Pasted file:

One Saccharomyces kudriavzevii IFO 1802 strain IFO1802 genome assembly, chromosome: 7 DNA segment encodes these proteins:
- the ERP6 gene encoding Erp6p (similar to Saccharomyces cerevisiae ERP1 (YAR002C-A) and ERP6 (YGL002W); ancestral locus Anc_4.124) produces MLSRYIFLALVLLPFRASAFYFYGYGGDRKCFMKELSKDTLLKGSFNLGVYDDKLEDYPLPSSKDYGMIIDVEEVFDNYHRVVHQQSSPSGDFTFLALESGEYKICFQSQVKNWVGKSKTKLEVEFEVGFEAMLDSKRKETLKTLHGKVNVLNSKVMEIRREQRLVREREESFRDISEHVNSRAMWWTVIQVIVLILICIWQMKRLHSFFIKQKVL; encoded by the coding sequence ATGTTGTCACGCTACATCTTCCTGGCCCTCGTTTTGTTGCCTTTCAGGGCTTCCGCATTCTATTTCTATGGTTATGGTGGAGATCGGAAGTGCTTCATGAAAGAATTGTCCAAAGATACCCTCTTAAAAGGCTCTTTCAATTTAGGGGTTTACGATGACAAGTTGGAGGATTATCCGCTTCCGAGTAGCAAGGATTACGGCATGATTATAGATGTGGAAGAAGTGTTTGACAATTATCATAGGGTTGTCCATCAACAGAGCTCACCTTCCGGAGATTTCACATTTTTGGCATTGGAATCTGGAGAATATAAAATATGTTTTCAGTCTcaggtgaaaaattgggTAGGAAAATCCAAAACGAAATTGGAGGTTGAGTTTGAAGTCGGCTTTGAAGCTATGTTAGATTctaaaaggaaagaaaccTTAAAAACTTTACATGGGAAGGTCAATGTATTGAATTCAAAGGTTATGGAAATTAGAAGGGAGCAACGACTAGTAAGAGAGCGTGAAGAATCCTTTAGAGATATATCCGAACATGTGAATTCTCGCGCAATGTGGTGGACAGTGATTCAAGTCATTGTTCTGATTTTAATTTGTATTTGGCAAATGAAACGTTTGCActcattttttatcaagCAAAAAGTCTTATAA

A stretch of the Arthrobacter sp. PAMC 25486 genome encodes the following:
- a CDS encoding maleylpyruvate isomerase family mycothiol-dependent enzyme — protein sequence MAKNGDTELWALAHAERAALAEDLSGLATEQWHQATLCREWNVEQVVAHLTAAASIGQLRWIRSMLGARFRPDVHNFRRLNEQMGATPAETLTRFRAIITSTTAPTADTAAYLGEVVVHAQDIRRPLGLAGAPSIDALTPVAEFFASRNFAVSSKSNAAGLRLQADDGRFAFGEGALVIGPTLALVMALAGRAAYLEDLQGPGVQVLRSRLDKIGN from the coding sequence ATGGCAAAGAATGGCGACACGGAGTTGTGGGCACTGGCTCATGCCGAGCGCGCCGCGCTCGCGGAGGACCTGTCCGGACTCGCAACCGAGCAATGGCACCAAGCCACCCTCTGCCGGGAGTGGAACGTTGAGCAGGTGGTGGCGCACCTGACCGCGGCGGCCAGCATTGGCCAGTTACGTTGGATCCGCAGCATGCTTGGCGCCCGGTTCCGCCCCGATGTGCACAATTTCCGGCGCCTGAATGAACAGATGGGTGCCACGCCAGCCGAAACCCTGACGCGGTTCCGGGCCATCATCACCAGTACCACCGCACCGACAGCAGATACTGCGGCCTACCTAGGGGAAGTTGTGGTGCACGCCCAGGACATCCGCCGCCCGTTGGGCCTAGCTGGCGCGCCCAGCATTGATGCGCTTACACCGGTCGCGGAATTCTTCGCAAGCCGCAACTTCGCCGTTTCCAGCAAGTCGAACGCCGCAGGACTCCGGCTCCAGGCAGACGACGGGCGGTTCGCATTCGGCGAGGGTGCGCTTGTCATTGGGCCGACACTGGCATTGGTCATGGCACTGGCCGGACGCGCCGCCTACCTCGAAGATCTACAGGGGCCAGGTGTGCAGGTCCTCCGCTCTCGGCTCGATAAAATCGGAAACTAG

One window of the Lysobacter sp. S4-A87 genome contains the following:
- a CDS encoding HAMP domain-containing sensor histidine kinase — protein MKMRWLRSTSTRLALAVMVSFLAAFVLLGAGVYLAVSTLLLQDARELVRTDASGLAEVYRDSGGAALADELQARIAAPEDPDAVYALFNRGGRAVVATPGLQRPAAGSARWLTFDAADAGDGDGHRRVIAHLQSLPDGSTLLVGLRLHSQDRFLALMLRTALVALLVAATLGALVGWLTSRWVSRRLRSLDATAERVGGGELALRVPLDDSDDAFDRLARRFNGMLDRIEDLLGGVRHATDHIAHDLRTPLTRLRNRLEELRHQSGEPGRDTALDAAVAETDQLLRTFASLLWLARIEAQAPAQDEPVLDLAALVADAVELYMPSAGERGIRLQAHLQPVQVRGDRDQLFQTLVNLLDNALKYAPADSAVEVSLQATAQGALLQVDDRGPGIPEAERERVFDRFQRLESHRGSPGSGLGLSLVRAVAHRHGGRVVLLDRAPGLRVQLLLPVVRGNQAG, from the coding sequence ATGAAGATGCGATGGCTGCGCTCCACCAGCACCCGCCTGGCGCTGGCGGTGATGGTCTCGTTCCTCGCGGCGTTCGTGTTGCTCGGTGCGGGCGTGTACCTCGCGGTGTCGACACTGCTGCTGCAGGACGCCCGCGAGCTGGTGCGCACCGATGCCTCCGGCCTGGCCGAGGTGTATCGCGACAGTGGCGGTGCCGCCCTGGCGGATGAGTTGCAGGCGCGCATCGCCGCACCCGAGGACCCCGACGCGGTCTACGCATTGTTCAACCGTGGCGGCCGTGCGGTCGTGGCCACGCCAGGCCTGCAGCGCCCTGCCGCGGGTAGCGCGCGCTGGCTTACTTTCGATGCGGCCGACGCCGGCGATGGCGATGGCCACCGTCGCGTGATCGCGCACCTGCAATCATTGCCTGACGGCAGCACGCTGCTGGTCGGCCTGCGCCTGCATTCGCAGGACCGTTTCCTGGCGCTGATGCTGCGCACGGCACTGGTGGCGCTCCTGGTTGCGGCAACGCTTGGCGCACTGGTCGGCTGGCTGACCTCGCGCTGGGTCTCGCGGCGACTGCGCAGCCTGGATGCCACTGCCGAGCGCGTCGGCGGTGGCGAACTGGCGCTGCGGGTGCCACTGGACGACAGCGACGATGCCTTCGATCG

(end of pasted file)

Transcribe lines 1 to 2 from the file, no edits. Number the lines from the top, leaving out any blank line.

One Saccharomyces kudriavzevii IFO 1802 strain IFO1802 genome assembly, chromosome: 7 DNA segment encodes these proteins:
- the ERP6 gene encoding Erp6p (similar to Saccharomyces cerevisiae ERP1 (YAR002C-A) and ERP6 (YGL002W); ancestral locus Anc_4.124) produces MLSRYIFLALVLLPFRASAFYFYGYGGDRKCFMKELSKDTLLKGSFNLGVYDDKLEDYPLPSSKDYGMIIDVEEVFDNYHRVVHQQSSPSGDFTFLALESGEYKICFQSQVKNWVGKSKTKLEVEFEVGFEAMLDSKRKETLKTLHGKVNVLNSKVMEIRREQRLVREREESFRDISEHVNSRAMWWTVIQVIVLILICIWQMKRLHSFFIKQKVL; encoded by the coding sequence ATGTTGTCACGCTACATCTTCCTGGCCCTCGTTTTGTTGCCTTTCAGGGCTTCCGCATTCTATTTCTATGGTTATGGTGGAGATCGGAAGTGCTTCATGAAAGAATTGTCCAAAGATACCCTCTTAAAAGGCTCTTTCAATTTAGGGGTTTACGATGACAAGTTGGAGGATTATCCGCTTCCGAGTAGCAAGGATTACGGCATGATTATAGATGTGGAAGAAGTGTTTGACAATTATCATAGGGTTGTCCATCAACAGAGCTCACCTTCCGGAGATTTCACATTTTTGGCATTGGAATCTGGAGAATATAAAATATGTTTTCAGTCTcaggtgaaaaattgggTAGGAAAATCCAAAACGAAATTGGAGGTTGAGTTTGAAGTCGGCTTTGAAGCTATGTTAGATTctaaaaggaaagaaaccTTAAAAACTTTACATGGGAAGGTCAATGTATTGAATTCAAAGGTTATGGAAATTAGAAGGGAGCAACGACTAGTAAGAGAGCGTGAAGAATCCTTTAGAGATATATCCGAACATGTGAATTCTCGCGCAATGTGGTGGACAGTGATTCAAGTCATTGTTCTGATTTTAATTTGTATTTGGCAAATGAAACGTTTGCActcattttttatcaagCAAAAAGTCTTATAA